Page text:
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How to read 12 lead ECG
 

How to read 12 lead ECG

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    How to read 12 lead ECG How to read 12 lead ECG Presentation Transcript

    • How to read ECG PG corner
    • Mr do not Miss  Lead reversal and ECG artefacts
    • Technology does not understood science of ECG  Do not believe in COMPUTERIZED ECG INTERPRETATIONS
    • At least 14 observations before answering
    • Standardizati on  Usual 1 mV = 10 mm  In special cases ECG may be intentionally recorded at one-half standardization (1 mV =5mm) or two times normal standardization (1 mV = 20 mm). However, overlooking this change in gain may lead to the mistaken diagnosis of low or high voltage.
    • Rhythm  Sinus rhythm  bradycardia or tachycardia  SR with APBs orVPBs  SR with AV block  Nonsinus:PSVT),Afib or flutter,VT and AV junctional escape
    • Sinus rhythm  Discrete P waves that are always positive (upright) in lead II (and negative in aVR
    • Heart Rate  Normally, the ventricular (QRS) rate and atrial (P) rates are the same (1:1 AV conduction)  Tachycardia >100  Bradycardia <60  Irregular  Regularly irregular :Wenchebach’s  Irregularly irregular :Fib
    • PR Interval  The normal PR interval (measured from the beginning of the P wave to the beginning of the QRS complex) is 0.12 to 0.2 sec  First-degree AV block  A short PR interval with sinus rhythm and with a wide QRS complex and a delta wave is seen in theWolff-Parkinson-White (WPW) pattern  A short PR interval with retrograde P waves (negative in lead II) generally indicates an ectopic (atrial or AV junctional) pacemaker.
    • P wave  Normal not exceed 2.5 mm in amplitude and is less than 3 mm (120 ms) wide in all leads  Tall, peaked P waves may be a sign of right atrial overload (P pulmonale)  Wide (and sometimes notched P) waves are seen with left atrial abnormality.
    • QRS Interval  0.1 sec (100 ms) or less, measured by eye  110 ms if measured by computer
    • QT/QTc Interval  Shortened :hyperkalaemia and digitalis effect  Prolonged:hypocalcemia or hypokalemia, drug effects (quinidine, procainamide, amiodarone, or sotalol), or myocardial ischemia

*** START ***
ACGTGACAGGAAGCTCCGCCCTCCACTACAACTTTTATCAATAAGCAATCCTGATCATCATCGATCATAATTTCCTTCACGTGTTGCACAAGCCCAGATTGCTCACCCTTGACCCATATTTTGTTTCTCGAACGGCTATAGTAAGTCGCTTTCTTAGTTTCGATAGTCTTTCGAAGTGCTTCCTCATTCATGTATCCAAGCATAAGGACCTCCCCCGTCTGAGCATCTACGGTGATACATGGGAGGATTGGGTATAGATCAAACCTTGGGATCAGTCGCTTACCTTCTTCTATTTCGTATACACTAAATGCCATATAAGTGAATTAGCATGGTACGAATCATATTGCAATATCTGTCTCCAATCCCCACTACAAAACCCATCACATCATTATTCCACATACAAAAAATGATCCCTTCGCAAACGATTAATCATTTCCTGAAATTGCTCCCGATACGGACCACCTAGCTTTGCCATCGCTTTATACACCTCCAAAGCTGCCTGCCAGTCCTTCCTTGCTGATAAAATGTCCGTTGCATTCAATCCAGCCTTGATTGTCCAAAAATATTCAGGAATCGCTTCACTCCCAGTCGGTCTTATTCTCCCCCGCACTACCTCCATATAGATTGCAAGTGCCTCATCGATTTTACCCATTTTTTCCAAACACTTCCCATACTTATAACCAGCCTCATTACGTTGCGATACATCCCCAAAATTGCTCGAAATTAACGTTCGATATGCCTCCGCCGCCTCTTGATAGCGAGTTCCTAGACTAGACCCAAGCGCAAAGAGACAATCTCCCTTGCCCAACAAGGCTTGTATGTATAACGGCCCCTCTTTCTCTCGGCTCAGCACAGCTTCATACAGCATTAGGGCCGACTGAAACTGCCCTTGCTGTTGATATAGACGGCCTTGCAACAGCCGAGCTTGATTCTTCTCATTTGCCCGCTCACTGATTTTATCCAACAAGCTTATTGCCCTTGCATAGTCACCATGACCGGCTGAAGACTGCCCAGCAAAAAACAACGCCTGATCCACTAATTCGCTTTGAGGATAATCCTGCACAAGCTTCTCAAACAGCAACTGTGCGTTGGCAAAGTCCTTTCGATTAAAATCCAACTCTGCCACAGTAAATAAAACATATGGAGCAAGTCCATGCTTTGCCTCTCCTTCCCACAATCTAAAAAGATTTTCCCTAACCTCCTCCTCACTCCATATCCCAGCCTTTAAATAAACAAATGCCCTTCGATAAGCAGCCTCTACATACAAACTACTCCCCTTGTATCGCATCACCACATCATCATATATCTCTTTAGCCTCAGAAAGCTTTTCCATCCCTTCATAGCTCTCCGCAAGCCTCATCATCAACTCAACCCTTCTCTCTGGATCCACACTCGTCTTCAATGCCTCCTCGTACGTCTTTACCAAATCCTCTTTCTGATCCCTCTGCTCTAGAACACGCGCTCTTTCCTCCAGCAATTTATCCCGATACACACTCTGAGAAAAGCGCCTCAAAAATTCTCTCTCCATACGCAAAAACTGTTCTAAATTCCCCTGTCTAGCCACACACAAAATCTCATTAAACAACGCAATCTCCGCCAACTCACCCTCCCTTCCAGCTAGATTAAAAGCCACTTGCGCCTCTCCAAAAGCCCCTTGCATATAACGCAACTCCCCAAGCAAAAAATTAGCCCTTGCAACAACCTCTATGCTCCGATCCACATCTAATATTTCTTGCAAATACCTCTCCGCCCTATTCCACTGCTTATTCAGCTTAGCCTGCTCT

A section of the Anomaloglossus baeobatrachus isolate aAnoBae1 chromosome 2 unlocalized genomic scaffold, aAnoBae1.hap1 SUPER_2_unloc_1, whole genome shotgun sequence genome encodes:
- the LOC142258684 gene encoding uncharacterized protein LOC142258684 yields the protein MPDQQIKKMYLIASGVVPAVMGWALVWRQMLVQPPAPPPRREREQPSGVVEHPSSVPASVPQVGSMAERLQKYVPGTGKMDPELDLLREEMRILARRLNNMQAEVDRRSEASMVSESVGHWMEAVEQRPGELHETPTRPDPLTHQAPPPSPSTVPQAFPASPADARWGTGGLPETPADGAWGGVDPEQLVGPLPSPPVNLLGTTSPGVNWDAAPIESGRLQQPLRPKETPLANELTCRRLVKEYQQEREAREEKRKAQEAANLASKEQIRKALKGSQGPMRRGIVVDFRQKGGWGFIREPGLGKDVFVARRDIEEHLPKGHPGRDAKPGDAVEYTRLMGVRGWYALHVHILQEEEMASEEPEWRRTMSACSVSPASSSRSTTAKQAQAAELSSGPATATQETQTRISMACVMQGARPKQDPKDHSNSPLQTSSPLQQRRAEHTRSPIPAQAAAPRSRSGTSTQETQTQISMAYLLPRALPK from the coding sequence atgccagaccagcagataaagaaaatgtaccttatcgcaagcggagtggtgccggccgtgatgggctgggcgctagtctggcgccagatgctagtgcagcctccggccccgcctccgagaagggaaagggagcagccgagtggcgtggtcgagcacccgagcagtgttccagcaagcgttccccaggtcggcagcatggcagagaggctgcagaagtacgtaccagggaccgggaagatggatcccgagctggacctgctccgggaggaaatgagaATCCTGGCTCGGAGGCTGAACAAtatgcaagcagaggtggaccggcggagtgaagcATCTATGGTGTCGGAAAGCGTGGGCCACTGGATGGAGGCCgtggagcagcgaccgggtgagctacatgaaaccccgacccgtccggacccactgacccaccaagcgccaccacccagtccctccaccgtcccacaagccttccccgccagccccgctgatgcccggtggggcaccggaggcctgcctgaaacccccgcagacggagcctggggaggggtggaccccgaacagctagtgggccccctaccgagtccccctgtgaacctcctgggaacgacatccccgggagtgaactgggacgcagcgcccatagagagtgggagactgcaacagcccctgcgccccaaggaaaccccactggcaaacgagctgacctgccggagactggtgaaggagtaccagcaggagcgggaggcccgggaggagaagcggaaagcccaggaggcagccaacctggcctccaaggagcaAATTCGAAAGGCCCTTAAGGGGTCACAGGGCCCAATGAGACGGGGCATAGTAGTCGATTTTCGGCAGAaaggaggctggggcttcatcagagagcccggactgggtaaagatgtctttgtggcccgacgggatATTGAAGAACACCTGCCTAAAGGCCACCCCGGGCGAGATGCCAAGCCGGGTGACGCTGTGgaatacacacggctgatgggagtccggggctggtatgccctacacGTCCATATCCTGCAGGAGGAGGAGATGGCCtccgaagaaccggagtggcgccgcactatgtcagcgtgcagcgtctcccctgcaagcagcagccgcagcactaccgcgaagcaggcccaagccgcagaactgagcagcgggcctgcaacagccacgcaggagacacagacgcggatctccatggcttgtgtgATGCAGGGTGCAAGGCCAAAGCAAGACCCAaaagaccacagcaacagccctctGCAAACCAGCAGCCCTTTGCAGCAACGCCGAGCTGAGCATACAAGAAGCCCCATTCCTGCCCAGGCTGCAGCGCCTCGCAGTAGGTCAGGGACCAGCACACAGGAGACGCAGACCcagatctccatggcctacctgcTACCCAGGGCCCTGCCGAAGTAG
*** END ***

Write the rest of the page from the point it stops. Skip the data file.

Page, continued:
• QRSVoltage  Stick to criteria for Normal /LVH/RVH
    • QRS Axis  Frontal plane  Normal: −30° to +100°
    • R wave progression  Inspect leadsV1 toV6  Normal increase in R/S ratio occurs as you move across the chest  Poor: (small or absent R waves in leadsV1 toV3)  AWMI  The term reversed R wave progression  Tall R waves in leadV1 that progressively decrease in amplitude:RVH, posterior (or posterolateral) infarction, and dextrocardia
    • Q,T,U Document changes
    • UWave  U Waves Look for prominent U waves.These waves, usually most apparent in chest leadsV2-V4, may be a sign of hypokalemia or drug effect or toxicity (e.g., ami-odarone ami-odarone, dofetilide, quinidine, or sotalol).
    • Normal frontal loop: 1.q in II/III/aVF 2.No q in I/AVL
    • Counter clock loop in frontal plane: 1.q inAVL 2.No q in II/III/AVF
    • (1) standardization—10 mm/mV; 25 mm/sec (2) rhythm—normal sinus (3) heart rate—75 beats/min (4) PR interval—0.16 sec (5) P waves—normal size (6) QRS width—0.08 sec (normal) (7) QT interval—0.4 sec (slightly prolonged for rate) (8) QRS voltage—normal (9) QRS axis—about 30° (biphasic QRS complex in lead II with positive QRS complex in lead I) (10) R wave progression:early precordial transition with relatively tall R wave in lead V2 (11) abnormal Q waves—leads II, III, and aVF (12) ST segments: elevated in leads II, III, aVF,V4,V5, andV6 slightly depressed in leads V1 and V2 (13)T waves—inverted in leads II, III, aVF, andV3 throughV6 (14) U waves—not prominent. Impression:This ECG is consistent with an inferolateral (or infero-posterolateral) wall myocardial infarction of indeterminate age, possibly recent or evolving. Comment:The relatively tall R wave in lead V2 could reflect loss of lateral potentials or actual posterior wall involvement EXAMPLE
    • Calcium and 12 Lead ECG
    • What ECG findings may be present in pulmonary embolus?  Sinus tachycardia (the most common ECG finding)  Right atrial enlargement (P pulmonale)—tall P waves in the inferior leads  Right axis deviation  T wave inversions in leadsV1-V2  Incomplete right bundle branch block (IRBBB)  S1Q3T3 pattern—an S wave in lead I, a Q wave in lead III, and an invertedT wave in lead III.Although this is only occasionally seen with pulmonary embolus, it is quite suggestive that a pulmonary embolus has occurred.
    • I can only give you hint because I know less